Rapturous Prophecy

I imagine that this has been a bad year for Harold Camping. He had quite energetically predicted that a date that would be the day of the Lord’s return, the Rapture as it is called, and yet we’re all still here.

Apparently, he missed it.

There are, no doubt, a number of consequences from such a public failure; it is not my intent to consider those. I feel drawn to one thing.

He prophesied the Rapture, and he was wrong.

Holy Spirit keeps drawing my attention back to that issue: the prophecy was wrong. And he keeps asking me this question: What's the difference between a false prophecy and an inaccurate one? What is the difference between a false prophet and an inaccurate one?

Think about Baalam, son of Beor, the famous false prophet of Numbers 22, the man with the talking donkey. While not using the label “false prophet,” the NT castigates him as such (see 2 Peter 2:15, Jude 1:11, and Revelation 2:14). And yet, pretty much every single prophecy he declared was fulfilled.

The false prophet spoke true prophecies.

In the book of Acts, we meet the prophet Agabus, who is received and treated as a true prophet of God. By contrast, his prophecies, though accurate in general, missed some key details; more importantly, the point of the prophecy (to go to Jerusalem or not) completely missed what God had been speaking to the apostle.

The true prophet spoke inaccurate prophecies.

It is clear that the old method of judging a prophet – if his prophecies come to pass, he’s a true prophet, but if his prophecies do not come to pass, he is a false prophet – is a complete failure, at least by Biblical standards.

It appears that Baalam was judged a false prophet, not for the accuracies of his prophetic words, but for his loyalties. He spoke words that were nominally from the heart of God, but his loyalties were mixed. From my perspective, it appears that in addition to serving the Yahweh, he was also moved by his desire for honor and for money (see Numbers 22:15-18). Baalam may have been living in the warning that Jesus gave thousands of years later: “No man can serve two masters.”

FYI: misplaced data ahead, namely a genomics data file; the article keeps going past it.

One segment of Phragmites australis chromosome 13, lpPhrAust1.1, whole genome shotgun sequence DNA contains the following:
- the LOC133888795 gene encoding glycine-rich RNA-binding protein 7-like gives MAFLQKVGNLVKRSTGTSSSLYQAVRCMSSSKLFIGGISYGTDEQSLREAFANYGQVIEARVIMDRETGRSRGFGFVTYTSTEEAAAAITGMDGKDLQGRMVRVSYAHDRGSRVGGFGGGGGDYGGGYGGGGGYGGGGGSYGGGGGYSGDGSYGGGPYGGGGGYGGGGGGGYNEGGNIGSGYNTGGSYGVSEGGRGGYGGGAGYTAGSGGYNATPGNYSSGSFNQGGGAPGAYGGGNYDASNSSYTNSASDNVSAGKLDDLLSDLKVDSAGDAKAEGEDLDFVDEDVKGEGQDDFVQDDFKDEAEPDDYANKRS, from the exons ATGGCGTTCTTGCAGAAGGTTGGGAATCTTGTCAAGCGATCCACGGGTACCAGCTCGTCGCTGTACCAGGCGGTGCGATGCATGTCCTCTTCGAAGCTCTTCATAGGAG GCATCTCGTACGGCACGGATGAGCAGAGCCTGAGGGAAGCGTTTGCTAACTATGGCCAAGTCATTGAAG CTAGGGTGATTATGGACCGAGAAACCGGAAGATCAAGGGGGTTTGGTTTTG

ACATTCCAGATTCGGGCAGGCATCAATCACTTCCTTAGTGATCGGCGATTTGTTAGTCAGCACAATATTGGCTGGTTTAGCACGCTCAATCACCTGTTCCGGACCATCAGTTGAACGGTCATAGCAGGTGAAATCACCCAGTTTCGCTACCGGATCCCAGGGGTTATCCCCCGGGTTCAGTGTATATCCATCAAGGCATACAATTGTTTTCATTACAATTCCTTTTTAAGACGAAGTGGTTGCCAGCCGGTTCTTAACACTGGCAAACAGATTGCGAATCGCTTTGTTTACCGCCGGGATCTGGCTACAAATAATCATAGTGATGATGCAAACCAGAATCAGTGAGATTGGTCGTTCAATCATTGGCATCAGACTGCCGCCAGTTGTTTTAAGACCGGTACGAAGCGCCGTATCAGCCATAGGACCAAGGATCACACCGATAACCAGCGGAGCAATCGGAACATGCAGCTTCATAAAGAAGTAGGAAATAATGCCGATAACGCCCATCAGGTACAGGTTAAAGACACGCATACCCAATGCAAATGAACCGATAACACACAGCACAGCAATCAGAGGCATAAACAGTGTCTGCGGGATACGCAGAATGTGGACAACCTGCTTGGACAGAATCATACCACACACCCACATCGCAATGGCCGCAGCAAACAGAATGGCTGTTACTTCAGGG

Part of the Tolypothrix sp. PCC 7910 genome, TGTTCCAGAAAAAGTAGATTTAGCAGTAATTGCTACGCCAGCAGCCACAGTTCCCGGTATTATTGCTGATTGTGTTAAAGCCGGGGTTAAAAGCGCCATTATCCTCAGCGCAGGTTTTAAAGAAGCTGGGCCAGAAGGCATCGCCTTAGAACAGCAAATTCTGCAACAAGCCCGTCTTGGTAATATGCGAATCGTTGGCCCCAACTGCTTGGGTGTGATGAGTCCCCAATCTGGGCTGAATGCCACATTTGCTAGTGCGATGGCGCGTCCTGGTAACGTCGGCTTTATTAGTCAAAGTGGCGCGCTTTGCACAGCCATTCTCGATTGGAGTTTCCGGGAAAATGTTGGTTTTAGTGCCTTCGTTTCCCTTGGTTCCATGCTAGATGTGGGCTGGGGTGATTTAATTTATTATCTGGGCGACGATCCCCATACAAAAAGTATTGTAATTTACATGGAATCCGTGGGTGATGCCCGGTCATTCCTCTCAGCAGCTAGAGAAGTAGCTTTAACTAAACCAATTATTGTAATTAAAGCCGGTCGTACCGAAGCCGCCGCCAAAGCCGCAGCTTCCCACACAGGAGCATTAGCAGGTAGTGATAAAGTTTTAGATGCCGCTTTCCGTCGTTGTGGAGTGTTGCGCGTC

By contrast, it appears that Agabus did not suffer from a divided heart.

Agabus was not a false prophet, just an inaccurate one. He got most of the revelation right (Paul would be arrested when if he went to Jerusalem), and he got most of the interpretation right (though it was the Romans who arrested and bound Paul, not the Jews), the people missed the application (“Paul, don’t go!”).

I have witnessed the ministry of people who had a wonderful heart, but missed most of the details in what they were saying, and missed the conclusion. They were bad prophets, terribly inaccurate. But they were not false prophets. There was no motive other than obeying God in their heart.

As I’ve been meditating on these things, I have begun to suspect that it is the heart, not the words, that determine whether someone is a true prophet or a false prophet. If we are motivated by the need for fame, we cannot be moved by God alone. If I change what I say in order that offerings won’t be hurt, we may need to ask some hard questions. (Note: I am not addressing HOW a word is given, or even how it is worded: wisdom has much to say about that. I’m addressing the WHAT of the word being given.)

This may be the biggest danger: If I declare a word from a true word, but fame or fortune come as a result, then whatever seeds have lain dormant in my heart will sprout quickly and reveal the condition of my heart. If I speak a prophecy without the need for fame or the lust for money, but fame and money come, the seeds of that need for fame, the seeds of the lust for money, if they were present in my heart, may sprout and grow and flower and bear fruit.

Harold Camping prophesied what time has proved to be an inaccurate word. It is self-evident that his prophesy has brought both fame and fortune (all those ads cost money!).

But is he a false prophet? Or is he merely a bad prophet, an inaccurate one?

This is a time when I am thankful for the apostle’s wisdom: “Who are you to judge another’s servant? To his own master he stands or falls. Indeed, he will be made to stand, for God is able to make him stand.” (Romans 4:4) I am thankful that I have no responsibility to judge Harold Camping, no responsibility to train him, no responsibility to make him stand. He has another Master who has both that responsibility and that ability.

No comments: